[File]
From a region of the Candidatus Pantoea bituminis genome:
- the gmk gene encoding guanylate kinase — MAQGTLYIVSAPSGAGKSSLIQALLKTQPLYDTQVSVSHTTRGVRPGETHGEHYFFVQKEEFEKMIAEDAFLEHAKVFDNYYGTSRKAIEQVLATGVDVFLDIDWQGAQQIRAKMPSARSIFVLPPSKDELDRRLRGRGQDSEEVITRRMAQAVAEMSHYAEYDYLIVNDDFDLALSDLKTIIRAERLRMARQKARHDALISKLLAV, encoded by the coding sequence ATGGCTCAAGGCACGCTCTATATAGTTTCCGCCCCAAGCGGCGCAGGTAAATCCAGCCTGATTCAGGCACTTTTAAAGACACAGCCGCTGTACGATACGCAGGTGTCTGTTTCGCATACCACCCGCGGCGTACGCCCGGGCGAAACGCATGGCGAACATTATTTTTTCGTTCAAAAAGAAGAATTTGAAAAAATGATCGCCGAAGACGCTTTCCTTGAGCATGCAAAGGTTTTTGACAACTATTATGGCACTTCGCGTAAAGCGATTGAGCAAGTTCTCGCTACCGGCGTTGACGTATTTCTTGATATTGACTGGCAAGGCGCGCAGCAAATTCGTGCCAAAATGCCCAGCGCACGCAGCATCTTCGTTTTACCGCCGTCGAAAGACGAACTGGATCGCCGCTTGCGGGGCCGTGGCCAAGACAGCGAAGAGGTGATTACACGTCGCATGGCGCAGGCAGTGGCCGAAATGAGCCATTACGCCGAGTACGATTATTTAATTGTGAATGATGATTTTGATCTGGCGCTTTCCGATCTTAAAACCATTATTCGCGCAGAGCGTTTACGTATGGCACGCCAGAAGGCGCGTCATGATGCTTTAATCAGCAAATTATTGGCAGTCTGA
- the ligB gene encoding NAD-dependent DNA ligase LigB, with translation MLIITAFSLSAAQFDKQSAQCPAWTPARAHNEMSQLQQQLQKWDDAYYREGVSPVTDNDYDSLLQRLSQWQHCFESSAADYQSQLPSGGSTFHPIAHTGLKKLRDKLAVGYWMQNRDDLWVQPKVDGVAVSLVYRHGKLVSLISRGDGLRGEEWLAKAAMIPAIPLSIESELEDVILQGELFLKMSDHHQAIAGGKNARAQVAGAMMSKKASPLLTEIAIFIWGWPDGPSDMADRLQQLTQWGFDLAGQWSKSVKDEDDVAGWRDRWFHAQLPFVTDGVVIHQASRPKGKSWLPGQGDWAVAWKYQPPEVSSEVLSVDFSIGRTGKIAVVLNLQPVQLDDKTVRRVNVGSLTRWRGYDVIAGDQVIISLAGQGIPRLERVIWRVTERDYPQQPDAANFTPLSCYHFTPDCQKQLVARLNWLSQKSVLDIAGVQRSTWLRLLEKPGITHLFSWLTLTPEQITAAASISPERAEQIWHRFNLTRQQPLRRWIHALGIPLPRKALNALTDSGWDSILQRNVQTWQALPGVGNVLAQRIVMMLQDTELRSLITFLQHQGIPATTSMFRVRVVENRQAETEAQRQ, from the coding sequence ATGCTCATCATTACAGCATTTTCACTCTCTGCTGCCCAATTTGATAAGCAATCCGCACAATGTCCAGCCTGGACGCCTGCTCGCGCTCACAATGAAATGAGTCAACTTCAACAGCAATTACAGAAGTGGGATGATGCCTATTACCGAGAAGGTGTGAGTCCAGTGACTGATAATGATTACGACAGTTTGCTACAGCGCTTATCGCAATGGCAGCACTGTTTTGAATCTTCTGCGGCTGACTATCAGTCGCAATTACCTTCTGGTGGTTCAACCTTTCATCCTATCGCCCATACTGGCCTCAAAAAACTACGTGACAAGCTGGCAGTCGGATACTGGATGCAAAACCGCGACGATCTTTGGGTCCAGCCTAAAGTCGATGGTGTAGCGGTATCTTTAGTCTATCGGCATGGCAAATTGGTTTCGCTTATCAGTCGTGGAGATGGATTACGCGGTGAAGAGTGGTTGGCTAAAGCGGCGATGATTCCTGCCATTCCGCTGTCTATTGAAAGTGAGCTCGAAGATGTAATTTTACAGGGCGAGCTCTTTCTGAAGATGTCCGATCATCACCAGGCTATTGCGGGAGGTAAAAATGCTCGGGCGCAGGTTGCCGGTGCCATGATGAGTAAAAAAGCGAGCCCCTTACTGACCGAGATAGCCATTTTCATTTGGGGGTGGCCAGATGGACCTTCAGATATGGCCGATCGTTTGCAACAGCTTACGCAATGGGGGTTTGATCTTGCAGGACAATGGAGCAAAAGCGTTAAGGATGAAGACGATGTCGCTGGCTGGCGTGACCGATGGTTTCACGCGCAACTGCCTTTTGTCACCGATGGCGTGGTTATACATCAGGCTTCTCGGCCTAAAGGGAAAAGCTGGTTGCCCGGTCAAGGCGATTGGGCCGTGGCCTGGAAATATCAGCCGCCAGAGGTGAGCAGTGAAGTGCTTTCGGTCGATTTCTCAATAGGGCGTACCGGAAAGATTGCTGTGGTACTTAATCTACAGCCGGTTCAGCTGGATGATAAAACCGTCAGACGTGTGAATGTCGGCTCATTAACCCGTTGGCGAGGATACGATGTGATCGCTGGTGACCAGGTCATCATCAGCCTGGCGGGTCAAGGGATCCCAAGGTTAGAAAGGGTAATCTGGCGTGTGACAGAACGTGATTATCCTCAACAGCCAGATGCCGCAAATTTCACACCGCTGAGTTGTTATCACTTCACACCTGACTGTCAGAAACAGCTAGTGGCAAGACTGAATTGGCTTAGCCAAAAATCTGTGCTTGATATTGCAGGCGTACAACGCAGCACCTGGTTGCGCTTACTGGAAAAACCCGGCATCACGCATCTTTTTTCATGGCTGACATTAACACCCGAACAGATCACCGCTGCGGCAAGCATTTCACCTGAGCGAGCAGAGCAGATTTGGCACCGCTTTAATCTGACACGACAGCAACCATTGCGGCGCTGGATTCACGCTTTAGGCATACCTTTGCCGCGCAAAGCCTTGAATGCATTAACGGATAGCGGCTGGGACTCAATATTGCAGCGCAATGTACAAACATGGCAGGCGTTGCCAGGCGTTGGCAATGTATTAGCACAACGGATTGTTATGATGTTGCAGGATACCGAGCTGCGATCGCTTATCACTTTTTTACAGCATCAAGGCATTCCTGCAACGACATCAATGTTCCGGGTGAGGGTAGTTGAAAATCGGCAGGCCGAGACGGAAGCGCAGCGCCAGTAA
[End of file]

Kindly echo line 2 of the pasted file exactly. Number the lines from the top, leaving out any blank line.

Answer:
- the gmk gene encoding guanylate kinase — MAQGTLYIVSAPSGAGKSSLIQALLKTQPLYDTQVSVSHTTRGVRPGETHGEHYFFVQKEEFEKMIAEDAFLEHAKVFDNYYGTSRKAIEQVLATGVDVFLDIDWQGAQQIRAKMPSARSIFVLPPSKDELDRRLRGRGQDSEEVITRRMAQAVAEMSHYAEYDYLIVNDDFDLALSDLKTIIRAERLRMARQKARHDALISKLLAV, encoded by the coding sequence ATGGCTCAAGGCACGCTCTATATAGTTTCCGCCCCAAGCGGCGCAGGTAAATCCAGCCTGATTCAGGCACTTTTAAAGACACAGCCGCTGTACGATACGCAGGTGTCTGTTTCGCATACCACCCGCGGCGTACGCCCGGGCGAAACGCATGGCGAACATTATTTTTTCGTTCAAAAAGAAGAATTTGAAAAAATGATCGCCGAAGACGCTTTCCTTGAGCATGCAAAGGTTTTTGACAACTATTATGGCACTTCGCGTAAAGCGATTGAGCAAGTTCTCGCTACCGGCGTTGACGTATTTCTTGATATTGACTGGCAAGGCGCGCAGCAAATTCGTGCCAAAATGCCCAGCGCACGCAGCATCTTCGTTTTACCGCCGTCGAAAGACGAACTGGATCGCCGCTTGCGGGGCCGTGGCCAAGACAGCGAAGAGGTGATTACACGTCGCATGGCGCAGGCAGTGGCCGAAATGAGCCATTACGCCGAGTACGATTATTTAATTGTGAATGATGATTTTGATCTGGCGCTTTCCGATCTTAAAACCATTATTCGCGCAGAGCGTTTACGTATGGCACGCCAGAAGGCGCGTCATGATGCTTTAATCAGCAAATTATTGGCAGTCTGA